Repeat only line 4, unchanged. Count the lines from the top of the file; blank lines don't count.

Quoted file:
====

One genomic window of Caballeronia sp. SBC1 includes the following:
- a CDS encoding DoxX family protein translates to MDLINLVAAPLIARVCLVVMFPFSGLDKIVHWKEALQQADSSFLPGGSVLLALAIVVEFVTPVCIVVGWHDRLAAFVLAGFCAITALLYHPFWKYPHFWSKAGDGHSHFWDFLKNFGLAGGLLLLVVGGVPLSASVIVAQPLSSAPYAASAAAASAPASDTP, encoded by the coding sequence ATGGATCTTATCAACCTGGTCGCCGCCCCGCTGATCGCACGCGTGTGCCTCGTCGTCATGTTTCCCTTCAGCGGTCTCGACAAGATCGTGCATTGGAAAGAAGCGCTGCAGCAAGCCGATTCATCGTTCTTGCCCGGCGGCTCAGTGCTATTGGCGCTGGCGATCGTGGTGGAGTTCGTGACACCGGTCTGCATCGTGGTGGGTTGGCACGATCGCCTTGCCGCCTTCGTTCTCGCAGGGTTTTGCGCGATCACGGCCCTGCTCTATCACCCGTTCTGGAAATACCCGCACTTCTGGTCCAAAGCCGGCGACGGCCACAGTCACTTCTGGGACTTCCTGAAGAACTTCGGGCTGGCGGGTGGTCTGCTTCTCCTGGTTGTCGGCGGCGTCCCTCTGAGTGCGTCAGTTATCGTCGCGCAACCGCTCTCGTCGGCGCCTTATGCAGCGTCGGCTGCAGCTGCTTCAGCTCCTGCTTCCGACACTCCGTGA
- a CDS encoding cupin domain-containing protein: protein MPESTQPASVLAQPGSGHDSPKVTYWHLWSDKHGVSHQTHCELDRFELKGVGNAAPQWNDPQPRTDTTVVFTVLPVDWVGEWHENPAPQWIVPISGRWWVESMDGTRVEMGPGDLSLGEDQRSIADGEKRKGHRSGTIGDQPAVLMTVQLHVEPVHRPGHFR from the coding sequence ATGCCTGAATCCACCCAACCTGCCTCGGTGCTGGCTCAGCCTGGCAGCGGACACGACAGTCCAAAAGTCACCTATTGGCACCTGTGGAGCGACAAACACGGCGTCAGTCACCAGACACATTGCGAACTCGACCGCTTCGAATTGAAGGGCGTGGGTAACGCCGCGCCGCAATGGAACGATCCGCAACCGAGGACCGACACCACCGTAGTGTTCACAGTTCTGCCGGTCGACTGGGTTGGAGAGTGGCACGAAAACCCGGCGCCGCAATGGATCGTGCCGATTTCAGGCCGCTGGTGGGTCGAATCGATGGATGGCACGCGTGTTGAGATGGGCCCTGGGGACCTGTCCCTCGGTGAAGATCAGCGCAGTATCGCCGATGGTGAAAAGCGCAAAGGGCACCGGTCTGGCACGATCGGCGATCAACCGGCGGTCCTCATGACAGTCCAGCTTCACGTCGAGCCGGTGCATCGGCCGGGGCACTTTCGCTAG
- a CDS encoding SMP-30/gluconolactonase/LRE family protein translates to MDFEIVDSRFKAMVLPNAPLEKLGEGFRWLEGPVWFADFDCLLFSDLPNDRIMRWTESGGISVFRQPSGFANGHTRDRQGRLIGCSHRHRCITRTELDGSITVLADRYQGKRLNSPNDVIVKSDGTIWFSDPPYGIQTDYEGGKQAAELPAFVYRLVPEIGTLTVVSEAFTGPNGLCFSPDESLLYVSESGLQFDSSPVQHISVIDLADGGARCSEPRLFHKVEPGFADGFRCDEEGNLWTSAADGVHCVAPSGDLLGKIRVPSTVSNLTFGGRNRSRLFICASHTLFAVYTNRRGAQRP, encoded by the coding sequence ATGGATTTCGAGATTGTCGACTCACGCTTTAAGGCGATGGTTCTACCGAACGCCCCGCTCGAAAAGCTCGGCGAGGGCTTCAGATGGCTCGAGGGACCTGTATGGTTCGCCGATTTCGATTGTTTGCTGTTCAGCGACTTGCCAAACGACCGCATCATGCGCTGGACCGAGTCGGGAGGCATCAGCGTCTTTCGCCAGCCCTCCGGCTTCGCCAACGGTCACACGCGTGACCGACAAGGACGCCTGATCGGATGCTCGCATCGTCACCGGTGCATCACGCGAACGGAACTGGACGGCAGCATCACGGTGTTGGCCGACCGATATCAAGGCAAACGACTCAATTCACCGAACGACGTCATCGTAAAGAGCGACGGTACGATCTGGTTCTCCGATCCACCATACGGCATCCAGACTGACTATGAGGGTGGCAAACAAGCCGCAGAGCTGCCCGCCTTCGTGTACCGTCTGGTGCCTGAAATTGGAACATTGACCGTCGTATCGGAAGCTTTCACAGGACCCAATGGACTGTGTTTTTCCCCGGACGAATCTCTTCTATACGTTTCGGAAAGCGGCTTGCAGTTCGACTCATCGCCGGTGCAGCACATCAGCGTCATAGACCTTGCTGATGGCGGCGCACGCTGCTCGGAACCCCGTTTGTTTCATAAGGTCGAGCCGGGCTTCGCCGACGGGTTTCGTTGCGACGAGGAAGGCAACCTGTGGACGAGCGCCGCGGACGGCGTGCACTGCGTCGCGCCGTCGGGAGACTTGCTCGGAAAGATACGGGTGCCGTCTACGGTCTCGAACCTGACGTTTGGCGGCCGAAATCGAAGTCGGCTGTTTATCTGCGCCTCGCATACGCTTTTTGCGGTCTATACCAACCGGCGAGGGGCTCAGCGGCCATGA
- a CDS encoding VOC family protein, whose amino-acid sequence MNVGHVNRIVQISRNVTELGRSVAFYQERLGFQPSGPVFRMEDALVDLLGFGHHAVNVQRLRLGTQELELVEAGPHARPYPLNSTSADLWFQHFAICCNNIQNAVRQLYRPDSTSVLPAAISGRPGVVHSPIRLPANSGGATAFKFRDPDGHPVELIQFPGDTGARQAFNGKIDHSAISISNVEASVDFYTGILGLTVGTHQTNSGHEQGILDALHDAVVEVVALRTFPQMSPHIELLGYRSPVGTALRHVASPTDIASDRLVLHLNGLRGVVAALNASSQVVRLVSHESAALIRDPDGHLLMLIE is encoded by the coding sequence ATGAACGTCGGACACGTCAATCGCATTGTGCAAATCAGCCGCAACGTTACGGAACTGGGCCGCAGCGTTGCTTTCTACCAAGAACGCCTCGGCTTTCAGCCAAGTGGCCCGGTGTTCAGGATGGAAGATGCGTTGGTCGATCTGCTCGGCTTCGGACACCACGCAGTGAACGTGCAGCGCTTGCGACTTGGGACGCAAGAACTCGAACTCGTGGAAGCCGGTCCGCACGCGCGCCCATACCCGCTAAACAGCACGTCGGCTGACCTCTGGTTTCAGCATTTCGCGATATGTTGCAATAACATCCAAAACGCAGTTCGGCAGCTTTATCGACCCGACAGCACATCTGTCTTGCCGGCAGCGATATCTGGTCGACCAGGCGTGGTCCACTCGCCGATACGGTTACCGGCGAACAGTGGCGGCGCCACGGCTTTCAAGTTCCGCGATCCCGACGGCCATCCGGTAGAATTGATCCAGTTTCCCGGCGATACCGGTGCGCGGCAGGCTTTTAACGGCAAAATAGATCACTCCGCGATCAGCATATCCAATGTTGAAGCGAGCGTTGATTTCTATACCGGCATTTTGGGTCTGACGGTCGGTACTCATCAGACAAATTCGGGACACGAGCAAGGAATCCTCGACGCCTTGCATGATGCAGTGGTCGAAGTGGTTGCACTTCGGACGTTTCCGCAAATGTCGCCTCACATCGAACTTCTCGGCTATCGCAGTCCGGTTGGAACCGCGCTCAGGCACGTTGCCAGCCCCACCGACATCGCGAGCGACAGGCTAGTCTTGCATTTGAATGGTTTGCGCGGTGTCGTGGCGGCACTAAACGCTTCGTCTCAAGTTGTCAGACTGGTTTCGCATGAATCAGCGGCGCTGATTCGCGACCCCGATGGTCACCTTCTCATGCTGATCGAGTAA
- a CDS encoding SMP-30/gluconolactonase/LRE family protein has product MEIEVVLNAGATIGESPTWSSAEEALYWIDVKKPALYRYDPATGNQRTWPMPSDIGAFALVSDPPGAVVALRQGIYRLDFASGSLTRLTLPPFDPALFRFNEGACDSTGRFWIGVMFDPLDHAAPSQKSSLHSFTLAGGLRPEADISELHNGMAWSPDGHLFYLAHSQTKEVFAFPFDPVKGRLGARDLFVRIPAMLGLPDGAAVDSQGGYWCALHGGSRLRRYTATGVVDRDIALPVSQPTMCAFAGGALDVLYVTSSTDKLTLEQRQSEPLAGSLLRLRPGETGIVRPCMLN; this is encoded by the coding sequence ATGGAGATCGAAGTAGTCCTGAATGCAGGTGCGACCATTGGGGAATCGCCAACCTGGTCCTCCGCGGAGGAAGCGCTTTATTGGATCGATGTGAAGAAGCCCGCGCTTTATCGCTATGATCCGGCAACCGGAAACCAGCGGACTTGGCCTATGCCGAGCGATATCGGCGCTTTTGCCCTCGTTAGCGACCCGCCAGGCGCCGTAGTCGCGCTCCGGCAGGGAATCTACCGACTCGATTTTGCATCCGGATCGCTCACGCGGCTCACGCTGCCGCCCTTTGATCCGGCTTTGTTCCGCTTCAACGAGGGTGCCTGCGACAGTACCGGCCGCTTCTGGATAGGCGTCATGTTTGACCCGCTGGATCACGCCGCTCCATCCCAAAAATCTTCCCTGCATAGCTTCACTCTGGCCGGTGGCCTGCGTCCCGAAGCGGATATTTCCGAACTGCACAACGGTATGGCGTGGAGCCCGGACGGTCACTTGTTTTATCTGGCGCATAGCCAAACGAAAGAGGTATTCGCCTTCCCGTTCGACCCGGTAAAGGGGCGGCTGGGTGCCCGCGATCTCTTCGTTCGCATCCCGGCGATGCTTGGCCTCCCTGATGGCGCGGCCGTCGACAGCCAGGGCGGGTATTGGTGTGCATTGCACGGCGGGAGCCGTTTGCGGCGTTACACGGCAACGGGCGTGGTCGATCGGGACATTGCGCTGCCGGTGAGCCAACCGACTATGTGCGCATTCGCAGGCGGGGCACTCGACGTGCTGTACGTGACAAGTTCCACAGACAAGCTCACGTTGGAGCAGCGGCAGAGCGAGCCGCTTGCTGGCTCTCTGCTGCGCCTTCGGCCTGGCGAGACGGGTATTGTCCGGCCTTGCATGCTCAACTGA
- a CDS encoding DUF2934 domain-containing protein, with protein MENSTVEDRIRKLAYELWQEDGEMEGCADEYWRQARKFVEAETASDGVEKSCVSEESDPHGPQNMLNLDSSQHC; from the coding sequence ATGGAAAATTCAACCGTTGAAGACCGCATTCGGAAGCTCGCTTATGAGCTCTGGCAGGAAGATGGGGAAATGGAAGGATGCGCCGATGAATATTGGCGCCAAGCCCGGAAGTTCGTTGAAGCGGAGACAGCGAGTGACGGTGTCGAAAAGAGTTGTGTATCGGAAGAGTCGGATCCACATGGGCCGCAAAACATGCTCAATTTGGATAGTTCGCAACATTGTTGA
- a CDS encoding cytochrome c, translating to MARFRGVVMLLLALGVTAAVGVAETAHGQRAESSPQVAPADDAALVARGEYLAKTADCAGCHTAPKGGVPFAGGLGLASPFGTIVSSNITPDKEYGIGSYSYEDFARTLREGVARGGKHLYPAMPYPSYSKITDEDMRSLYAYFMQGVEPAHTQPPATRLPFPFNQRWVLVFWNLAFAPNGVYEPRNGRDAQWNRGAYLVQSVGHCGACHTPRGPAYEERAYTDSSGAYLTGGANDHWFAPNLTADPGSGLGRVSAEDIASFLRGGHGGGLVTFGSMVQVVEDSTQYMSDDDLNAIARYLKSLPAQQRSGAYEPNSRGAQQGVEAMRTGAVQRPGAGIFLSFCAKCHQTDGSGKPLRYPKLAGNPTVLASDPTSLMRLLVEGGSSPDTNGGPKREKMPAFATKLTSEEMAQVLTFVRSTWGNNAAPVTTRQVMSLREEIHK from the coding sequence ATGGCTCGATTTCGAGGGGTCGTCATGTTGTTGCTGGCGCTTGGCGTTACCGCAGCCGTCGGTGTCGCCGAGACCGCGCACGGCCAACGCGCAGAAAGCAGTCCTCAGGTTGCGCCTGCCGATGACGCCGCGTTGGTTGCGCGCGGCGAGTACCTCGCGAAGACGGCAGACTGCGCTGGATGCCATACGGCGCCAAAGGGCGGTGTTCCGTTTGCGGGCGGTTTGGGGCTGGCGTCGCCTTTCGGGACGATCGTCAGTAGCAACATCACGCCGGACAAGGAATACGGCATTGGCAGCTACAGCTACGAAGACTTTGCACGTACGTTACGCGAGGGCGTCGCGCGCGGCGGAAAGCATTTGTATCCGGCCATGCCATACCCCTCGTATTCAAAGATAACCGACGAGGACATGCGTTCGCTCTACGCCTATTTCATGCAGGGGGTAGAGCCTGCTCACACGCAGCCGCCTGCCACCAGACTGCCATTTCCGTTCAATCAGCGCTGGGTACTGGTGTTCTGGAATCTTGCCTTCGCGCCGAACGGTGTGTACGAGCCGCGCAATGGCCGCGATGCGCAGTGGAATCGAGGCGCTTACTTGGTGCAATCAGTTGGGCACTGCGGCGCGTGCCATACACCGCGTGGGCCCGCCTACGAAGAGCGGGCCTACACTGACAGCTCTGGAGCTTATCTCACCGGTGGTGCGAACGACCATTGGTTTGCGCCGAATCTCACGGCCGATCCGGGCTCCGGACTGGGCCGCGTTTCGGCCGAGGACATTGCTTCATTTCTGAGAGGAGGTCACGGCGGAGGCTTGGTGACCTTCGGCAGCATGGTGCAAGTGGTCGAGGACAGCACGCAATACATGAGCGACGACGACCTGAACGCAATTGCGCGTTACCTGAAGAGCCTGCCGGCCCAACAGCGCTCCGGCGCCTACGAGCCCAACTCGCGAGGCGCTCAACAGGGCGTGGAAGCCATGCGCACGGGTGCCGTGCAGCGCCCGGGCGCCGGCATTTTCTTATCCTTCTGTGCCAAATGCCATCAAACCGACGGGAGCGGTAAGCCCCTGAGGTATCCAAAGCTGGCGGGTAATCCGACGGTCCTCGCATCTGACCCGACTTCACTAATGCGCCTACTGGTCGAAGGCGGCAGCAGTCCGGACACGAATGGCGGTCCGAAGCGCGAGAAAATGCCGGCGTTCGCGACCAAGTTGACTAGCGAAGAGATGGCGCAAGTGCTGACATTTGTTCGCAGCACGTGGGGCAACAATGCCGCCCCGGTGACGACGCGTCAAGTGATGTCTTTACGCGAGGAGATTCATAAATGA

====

- a CDS encoding SMP-30/gluconolactonase/LRE family protein translates to MDFEIVDSRFKAMVLPNAPLEKLGEGFRWLEGPVWFADFDCLLFSDLPNDRIMRWTESGGISVFRQPSGFANGHTRDRQGRLIGCSHRHRCITRTELDGSITVLADRYQGKRLNSPNDVIVKSDGTIWFSDPPYGIQTDYEGGKQAAELPAFVYRLVPEIGTLTVVSEAFTGPNGLCFSPDESLLYVSESGLQFDSSPVQHISVIDLADGGARCSEPRLFHKVEPGFADGFRCDEEGNLWTSAADGVHCVAPSGDLLGKIRVPSTVSNLTFGGRNRSRLFICASHTLFAVYTNRRGAQRP, encoded by the coding sequence ATGGATTTCGAGATTGTCGACTCACGCTTTAAGGCGATGGTTCTACCGAACGCCCCGCTCGAAAAGCTCGGCGAGGGCTTCAGATGGCTCGAGGGACCTGTATGGTTCGCCGATTTCGATTGTTTGCTGTTCAGCGACTTGCCAAACGACCGCATCATGCGCTGGACCGAGTCGGGAGGCATCAGCGTCTTTCGCCAGCCCTCCGGCTTCGCCAACGGTCACACGCGTGACCGACAAGGACGCCTGATCGGATGCTCGCATCGTCACCGGTGCATCACGCGAACGGAACTGGACGGCAGCATCACGGTGTTGGCCGACCGATATCAAGGCAAACGACTCAATTCACCGAACGACGTCATCGTAAAGAGCGACGGTACGATCTGGTTCTCCGATCCACCATACGGCATCCAGACTGACTATGAGGGTGGCAAACAAGCCGCAGAGCTGCCCGCCTTCGTGTACCGTCTGGTGCCTGAAATTGGAACATTGACCGTCGTATCGGAAGCTTTCACAGGACCCAATGGACTGTGTTTTTCCCCGGACGAATCTCTTCTATACGTTTCGGAAAGCGGCTTGCAGTTCGACTCATCGCCGGTGCAGCACATCAGCGTCATAGACCTTGCTGATGGCGGCGCACGCTGCTCGGAACCCCGTTTGTTTCATAAGGTCGAGCCGGGCTTCGCCGACGGGTTTCGTTGCGACGAGGAAGGCAACCTGTGGACGAGCGCCGCGGACGGCGTGCACTGCGTCGCGCCGTCGGGAGACTTGCTCGGAAAGATACGGGTGCCGTCTACGGTCTCGAACCTGACGTTTGGCGGCCGAAATCGAAGTCGGCTGTTTATCTGCGCCTCGCATACGCTTTTTGCGGTCTATACCAACCGGCGAGGGGCTCAGCGGCCATGA